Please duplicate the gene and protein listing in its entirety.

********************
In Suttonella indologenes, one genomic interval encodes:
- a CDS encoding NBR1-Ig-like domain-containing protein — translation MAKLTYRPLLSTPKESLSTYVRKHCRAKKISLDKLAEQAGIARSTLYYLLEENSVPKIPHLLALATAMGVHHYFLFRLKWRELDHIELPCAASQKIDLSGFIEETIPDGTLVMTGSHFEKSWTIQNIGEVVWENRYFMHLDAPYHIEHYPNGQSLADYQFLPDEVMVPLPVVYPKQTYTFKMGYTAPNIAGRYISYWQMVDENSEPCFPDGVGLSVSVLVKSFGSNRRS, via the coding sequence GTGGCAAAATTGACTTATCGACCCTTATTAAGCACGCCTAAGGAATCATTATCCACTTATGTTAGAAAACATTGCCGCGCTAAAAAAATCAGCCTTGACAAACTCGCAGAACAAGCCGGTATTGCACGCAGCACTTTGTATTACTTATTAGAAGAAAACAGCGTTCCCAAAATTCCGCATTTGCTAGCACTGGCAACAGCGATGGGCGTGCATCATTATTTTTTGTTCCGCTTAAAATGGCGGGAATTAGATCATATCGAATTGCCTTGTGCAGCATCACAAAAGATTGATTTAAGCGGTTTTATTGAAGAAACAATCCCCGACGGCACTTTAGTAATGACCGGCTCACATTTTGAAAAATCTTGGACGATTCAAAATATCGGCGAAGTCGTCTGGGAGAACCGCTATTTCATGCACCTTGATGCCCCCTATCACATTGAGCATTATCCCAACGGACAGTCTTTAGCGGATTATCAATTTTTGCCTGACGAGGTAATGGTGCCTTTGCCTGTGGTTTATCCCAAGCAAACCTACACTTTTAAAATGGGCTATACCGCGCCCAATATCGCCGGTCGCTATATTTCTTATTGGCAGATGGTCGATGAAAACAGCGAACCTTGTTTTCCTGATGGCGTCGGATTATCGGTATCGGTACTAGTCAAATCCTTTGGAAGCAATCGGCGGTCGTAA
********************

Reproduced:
In Suttonella indologenes, one genomic interval encodes:
- a CDS encoding NBR1-Ig-like domain-containing protein — translation MAKLTYRPLLSTPKESLSTYVRKHCRAKKISLDKLAEQAGIARSTLYYLLEENSVPKIPHLLALATAMGVHHYFLFRLKWRELDHIELPCAASQKIDLSGFIEETIPDGTLVMTGSHFEKSWTIQNIGEVVWENRYFMHLDAPYHIEHYPNGQSLADYQFLPDEVMVPLPVVYPKQTYTFKMGYTAPNIAGRYISYWQMVDENSEPCFPDGVGLSVSVLVKSFGSNRRS, via the coding sequence GTGGCAAAATTGACTTATCGACCCTTATTAAGCACGCCTAAGGAATCATTATCCACTTATGTTAGAAAACATTGCCGCGCTAAAAAAATCAGCCTTGACAAACTCGCAGAACAAGCCGGTATTGCACGCAGCACTTTGTATTACTTATTAGAAGAAAACAGCGTTCCCAAAATTCCGCATTTGCTAGCACTGGCAACAGCGATGGGCGTGCATCATTATTTTTTGTTCCGCTTAAAATGGCGGGAATTAGATCATATCGAATTGCCTTGTGCAGCATCACAAAAGATTGATTTAAGCGGTTTTATTGAAGAAACAATCCCCGACGGCACTTTAGTAATGACCGGCTCACATTTTGAAAAATCTTGGACGATTCAAAATATCGGCGAAGTCGTCTGGGAGAACCGCTATTTCATGCACCTTGATGCCCCCTATCACATTGAGCATTATCCCAACGGACAGTCTTTAGCGGATTATCAATTTTTGCCTGACGAGGTAATGGTGCCTTTGCCTGTGGTTTATCCCAAGCAAACCTACACTTTTAAAATGGGCTATACCGCGCCCAATATCGCCGGTCGCTATATTTCTTATTGGCAGATGGTCGATGAAAACAGCGAACCTTGTTTTCCTGATGGCGTCGGATTATCGGTATCGGTACTAGTCAAATCCTTTGGAAGCAATCGGCGGTCGTAA